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Use of subcontractors caused ArriveCAN fiasco, blames Auditor General

Photo: Giordano Ciampini Archives The Canadian Press ArriveCAN is an application developed in 2020 and became temporarily mandatory during the global COVID-19 pandemic, becoming one of the emblems of border restrictions during this crisis.

Addicted to external consultants at $1090 per day, the Canada Border Services Agency kept no documentation on awarding a contract without a call for tenders to contractors who applied more enriched with the development of ArriveCAN during the pandemic.

“We found that there was no documentation on file regarding the initial discussions and interactions between the Canada Border Services Agency (CBSA) and GC Strategies,” writes the Auditor General Karen Hogan in a highly anticipated report released Monday.

No one in the government was able to tell him who had made the decision to retain the firm GC Strategies, a company which came first among the subcontractors having made the greatest fortune with the ArriveCAN project, with a total of $19.1 million.

Despite her investigation, Karen  Hogan has not been able to know for sure how much the ArriveCAN app cost, but she estimates the bill at $59.5 million.

ArriveCAN is an application developed in 2020 and became temporarily mandatory during the global COVID-19 pandemic, becoming one of the emblems of border restrictions during this crisis.

A subcontractor too close

The CBSA allegedly provided answers on the awarding of contracts which did not at all convince the Agent of Parliament, according to whom its explanations “were not supported by convincing elements”. It notes numerous shortcomings which have resulted in a significant waste of public funds.

In particular, the Auditor General notes that after obtaining a first contract in these circumstances which were, to say the least, nebulous, GC Strategies subsequently participated in the development of the project's tender requirements ArriveCAN. Contracts without calls for tenders were also awarded to the firms 49 Solutions and KPMG without documentation.

Another department, Public Services and Procurement Canada, had even advised the CBSA to consider other suppliers, but the latter still decided not to launch a competitive process, in defiance of the elementary rules of good management.

The Auditor General confirms that CBSA officials responsible for the ArriveCAN project were invited by suppliers to dinners and other activities. The federal government is working with the Royal Canadian Mounted Police in its investigation into these allegations.

“Existing relationships between vendors and [government officials] and the lack of documentation that Agency staff declared invitations to dinners or other activities created significant risk or perceived conflict of interest with respect to procurement decisions,” writes Ms. Horgan, who does not delve into this element of the audit so as not to duplicate the work of the investigation by course.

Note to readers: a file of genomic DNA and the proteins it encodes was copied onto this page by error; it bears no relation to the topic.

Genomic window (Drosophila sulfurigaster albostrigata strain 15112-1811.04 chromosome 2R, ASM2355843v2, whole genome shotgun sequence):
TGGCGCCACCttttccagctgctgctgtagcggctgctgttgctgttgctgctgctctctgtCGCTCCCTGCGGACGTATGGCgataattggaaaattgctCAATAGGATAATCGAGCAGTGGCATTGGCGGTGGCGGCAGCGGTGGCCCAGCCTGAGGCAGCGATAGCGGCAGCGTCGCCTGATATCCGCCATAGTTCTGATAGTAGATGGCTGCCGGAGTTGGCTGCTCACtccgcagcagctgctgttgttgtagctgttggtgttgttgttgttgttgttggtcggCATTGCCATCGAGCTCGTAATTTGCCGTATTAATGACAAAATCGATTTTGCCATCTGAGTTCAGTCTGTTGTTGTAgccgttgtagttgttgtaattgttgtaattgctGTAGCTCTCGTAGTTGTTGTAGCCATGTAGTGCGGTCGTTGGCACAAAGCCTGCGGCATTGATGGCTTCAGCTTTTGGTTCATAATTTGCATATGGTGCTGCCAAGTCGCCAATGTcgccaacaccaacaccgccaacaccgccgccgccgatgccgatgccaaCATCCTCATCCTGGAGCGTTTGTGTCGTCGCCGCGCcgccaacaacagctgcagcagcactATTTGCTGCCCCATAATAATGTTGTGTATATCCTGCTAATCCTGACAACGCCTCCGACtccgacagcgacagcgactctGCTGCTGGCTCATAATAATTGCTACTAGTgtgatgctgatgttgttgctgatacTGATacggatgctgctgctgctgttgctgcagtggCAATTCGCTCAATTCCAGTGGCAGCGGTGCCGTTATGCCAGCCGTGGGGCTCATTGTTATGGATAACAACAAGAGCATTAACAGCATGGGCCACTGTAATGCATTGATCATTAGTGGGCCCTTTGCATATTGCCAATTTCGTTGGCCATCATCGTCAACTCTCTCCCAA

Financial fiasco

Following the advice of its contractors, the government drafted tenders for ArriveCAN with eligibility criteria that were “very restrictive, which likely prevented competition.”

Le Devoir notably reported that a call for tenders for this project had ignored the federal bilingualism standard, by requiring in its call for tenders to be able to “communicate in English both orally and in writing, without assistance, and with few errors”.

The CBSA has also relied heavily, and sometimes unnecessarily, on the expertise of external companies whose average daily cost for an employee is $1,090, much more than an equivalent position to the Government of Canada, estimated at $675.

All this leads the Auditor General to say that those responsible for this major IT project had little regard for “optimization of resources”. The Canada Border Services Agency accepted each of the report's 10 recommendations.

Generally speaking, the government had not properly divided responsibilities between the CBSA and public health. The ArriveCAN application had not been tested properly, and its users suffered from an avalanche of updates, numbering 177 between April 2020 and October 2022. ArriveCAN is no longer mandatory upon arrival in the country.

Teilor Stone

By Teilor Stone

Teilor Stone has been a reporter on the news desk since 2013. Before that she wrote about young adolescence and family dynamics for Styles and was the legal affairs correspondent for the Metro desk. Before joining Thesaxon , Teilor Stone worked as a staff writer at the Village Voice and a freelancer for Newsday, The Wall Street Journal, GQ and Mirabella. To get in touch, contact me through my teilor@nizhtimes.com 1-800-268-7116